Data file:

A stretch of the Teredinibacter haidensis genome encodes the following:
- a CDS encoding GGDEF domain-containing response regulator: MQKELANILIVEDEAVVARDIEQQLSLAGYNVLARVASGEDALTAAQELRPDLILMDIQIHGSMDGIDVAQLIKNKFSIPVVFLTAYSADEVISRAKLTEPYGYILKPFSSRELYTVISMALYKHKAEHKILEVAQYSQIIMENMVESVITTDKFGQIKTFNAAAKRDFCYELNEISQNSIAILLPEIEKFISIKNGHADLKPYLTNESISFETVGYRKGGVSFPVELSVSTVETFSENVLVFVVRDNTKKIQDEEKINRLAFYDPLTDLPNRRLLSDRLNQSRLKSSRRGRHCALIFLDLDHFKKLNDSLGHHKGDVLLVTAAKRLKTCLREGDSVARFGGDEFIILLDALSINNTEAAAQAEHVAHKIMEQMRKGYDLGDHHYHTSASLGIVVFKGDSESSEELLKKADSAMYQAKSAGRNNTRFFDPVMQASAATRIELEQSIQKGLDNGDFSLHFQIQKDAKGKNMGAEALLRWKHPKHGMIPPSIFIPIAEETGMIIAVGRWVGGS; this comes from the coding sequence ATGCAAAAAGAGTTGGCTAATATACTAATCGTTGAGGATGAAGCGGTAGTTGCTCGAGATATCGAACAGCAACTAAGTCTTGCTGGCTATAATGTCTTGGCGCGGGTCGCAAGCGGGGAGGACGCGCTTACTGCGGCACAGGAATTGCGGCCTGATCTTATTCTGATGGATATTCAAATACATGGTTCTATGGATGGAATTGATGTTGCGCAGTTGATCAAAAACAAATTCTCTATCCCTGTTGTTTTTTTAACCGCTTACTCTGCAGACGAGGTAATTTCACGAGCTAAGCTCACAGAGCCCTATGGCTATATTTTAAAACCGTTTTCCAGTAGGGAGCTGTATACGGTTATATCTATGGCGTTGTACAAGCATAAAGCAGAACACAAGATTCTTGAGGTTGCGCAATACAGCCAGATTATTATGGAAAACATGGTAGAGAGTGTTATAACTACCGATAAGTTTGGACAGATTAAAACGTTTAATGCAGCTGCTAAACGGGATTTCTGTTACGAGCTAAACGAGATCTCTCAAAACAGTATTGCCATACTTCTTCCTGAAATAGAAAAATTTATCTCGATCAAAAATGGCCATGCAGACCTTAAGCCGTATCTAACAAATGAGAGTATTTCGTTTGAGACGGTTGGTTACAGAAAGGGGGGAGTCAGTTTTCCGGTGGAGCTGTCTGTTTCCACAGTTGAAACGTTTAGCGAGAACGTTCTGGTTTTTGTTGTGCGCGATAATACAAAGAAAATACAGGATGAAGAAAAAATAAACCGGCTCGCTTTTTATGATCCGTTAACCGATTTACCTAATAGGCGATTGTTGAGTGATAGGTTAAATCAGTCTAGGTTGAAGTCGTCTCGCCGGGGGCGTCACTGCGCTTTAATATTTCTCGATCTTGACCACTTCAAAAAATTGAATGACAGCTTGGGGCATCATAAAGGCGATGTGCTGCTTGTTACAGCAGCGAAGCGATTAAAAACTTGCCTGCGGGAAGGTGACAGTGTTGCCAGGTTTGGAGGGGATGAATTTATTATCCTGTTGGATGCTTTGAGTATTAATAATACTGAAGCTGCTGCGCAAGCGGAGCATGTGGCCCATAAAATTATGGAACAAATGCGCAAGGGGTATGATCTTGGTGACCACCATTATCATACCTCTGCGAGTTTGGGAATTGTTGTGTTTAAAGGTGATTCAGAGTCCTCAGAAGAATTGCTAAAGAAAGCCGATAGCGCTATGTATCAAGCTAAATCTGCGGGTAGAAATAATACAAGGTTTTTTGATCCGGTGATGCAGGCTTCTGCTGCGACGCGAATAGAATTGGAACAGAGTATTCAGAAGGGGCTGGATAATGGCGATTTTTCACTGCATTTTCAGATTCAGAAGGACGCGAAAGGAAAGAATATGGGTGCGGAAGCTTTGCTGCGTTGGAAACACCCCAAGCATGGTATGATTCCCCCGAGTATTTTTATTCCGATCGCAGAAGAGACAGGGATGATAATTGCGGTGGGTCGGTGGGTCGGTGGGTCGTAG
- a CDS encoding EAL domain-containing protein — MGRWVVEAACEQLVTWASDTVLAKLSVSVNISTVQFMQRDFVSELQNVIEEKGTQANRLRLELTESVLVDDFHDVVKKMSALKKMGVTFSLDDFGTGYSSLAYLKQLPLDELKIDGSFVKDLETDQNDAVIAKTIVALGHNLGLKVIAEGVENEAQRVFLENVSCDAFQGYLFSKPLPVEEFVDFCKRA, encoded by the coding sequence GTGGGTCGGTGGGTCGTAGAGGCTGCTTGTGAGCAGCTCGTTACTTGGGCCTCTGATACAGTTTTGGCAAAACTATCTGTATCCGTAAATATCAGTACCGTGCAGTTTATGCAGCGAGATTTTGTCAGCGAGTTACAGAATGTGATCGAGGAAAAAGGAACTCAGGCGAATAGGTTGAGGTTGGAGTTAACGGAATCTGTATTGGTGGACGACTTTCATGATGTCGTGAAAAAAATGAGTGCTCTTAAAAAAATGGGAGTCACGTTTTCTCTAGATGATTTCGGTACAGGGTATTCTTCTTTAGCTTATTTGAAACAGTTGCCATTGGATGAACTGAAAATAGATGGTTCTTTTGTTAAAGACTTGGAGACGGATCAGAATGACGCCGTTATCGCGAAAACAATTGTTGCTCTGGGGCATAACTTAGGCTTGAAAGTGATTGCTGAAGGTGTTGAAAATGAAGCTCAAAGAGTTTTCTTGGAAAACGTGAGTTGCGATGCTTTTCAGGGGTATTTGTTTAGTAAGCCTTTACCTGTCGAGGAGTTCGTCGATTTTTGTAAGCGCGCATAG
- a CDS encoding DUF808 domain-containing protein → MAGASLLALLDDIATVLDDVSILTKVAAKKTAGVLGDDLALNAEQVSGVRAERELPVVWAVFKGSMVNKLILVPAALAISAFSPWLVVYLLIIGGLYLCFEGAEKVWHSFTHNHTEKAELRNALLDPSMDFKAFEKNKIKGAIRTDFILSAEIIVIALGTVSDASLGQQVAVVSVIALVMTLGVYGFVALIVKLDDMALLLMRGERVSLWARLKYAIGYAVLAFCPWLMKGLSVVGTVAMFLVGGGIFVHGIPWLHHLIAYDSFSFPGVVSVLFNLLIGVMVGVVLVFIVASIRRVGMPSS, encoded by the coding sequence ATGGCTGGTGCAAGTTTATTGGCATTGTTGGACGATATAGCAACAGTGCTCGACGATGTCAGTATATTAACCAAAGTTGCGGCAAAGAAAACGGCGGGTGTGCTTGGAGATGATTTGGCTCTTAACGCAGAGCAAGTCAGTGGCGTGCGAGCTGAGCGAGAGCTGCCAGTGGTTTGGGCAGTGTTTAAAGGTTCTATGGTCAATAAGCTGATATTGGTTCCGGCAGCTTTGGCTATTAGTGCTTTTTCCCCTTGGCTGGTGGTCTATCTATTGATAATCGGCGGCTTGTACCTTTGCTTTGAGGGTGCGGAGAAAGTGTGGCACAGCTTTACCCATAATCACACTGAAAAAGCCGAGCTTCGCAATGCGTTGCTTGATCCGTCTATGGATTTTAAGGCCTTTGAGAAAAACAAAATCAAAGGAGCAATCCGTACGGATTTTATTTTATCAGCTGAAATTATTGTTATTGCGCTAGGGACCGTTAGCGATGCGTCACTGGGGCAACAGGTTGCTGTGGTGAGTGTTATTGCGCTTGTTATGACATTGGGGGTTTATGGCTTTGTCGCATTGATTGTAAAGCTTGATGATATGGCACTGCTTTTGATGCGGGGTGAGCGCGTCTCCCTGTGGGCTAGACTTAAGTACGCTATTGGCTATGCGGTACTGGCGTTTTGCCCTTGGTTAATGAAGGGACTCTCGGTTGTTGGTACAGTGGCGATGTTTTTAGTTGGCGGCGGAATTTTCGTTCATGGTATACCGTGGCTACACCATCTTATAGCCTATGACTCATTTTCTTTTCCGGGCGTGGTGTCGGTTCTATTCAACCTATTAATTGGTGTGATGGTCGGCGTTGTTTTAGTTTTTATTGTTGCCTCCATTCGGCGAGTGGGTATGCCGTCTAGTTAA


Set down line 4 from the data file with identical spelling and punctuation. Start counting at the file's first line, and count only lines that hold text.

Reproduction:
- a CDS encoding DUF808 domain-containing protein → MAGASLLALLDDIATVLDDVSILTKVAAKKTAGVLGDDLALNAEQVSGVRAERELPVVWAVFKGSMVNKLILVPAALAISAFSPWLVVYLLIIGGLYLCFEGAEKVWHSFTHNHTEKAELRNALLDPSMDFKAFEKNKIKGAIRTDFILSAEIIVIALGTVSDASLGQQVAVVSVIALVMTLGVYGFVALIVKLDDMALLLMRGERVSLWARLKYAIGYAVLAFCPWLMKGLSVVGTVAMFLVGGGIFVHGIPWLHHLIAYDSFSFPGVVSVLFNLLIGVMVGVVLVFIVASIRRVGMPSS, encoded by the coding sequence ATGGCTGGTGCAAGTTTATTGGCATTGTTGGACGATATAGCAACAGTGCTCGACGATGTCAGTATATTAACCAAAGTTGCGGCAAAGAAAACGGCGGGTGTGCTTGGAGATGATTTGGCTCTTAACGCAGAGCAAGTCAGTGGCGTGCGAGCTGAGCGAGAGCTGCCAGTGGTTTGGGCAGTGTTTAAAGGTTCTATGGTCAATAAGCTGATATTGGTTCCGGCAGCTTTGGCTATTAGTGCTTTTTCCCCTTGGCTGGTGGTCTATCTATTGATAATCGGCGGCTTGTACCTTTGCTTTGAGGGTGCGGAGAAAGTGTGGCACAGCTTTACCCATAATCACACTGAAAAAGCCGAGCTTCGCAATGCGTTGCTTGATCCGTCTATGGATTTTAAGGCCTTTGAGAAAAACAAAATCAAAGGAGCAATCCGTACGGATTTTATTTTATCAGCTGAAATTATTGTTATTGCGCTAGGGACCGTTAGCGATGCGTCACTGGGGCAACAGGTTGCTGTGGTGAGTGTTATTGCGCTTGTTATGACATTGGGGGTTTATGGCTTTGTCGCATTGATTGTAAAGCTTGATGATATGGCACTGCTTTTGATGCGGGGTGAGCGCGTCTCCCTGTGGGCTAGACTTAAGTACGCTATTGGCTATGCGGTACTGGCGTTTTGCCCTTGGTTAATGAAGGGACTCTCGGTTGTTGGTACAGTGGCGATGTTTTTAGTTGGCGGCGGAATTTTCGTTCATGGTATACCGTGGCTACACCATCTTATAGCCTATGACTCATTTTCTTTTCCGGGCGTGGTGTCGGTTCTATTCAACCTATTAATTGGTGTGATGGTCGGCGTTGTTTTAGTTTTTATTGTTGCCTCCATTCGGCGAGTGGGTATGCCGTCTAGTTAA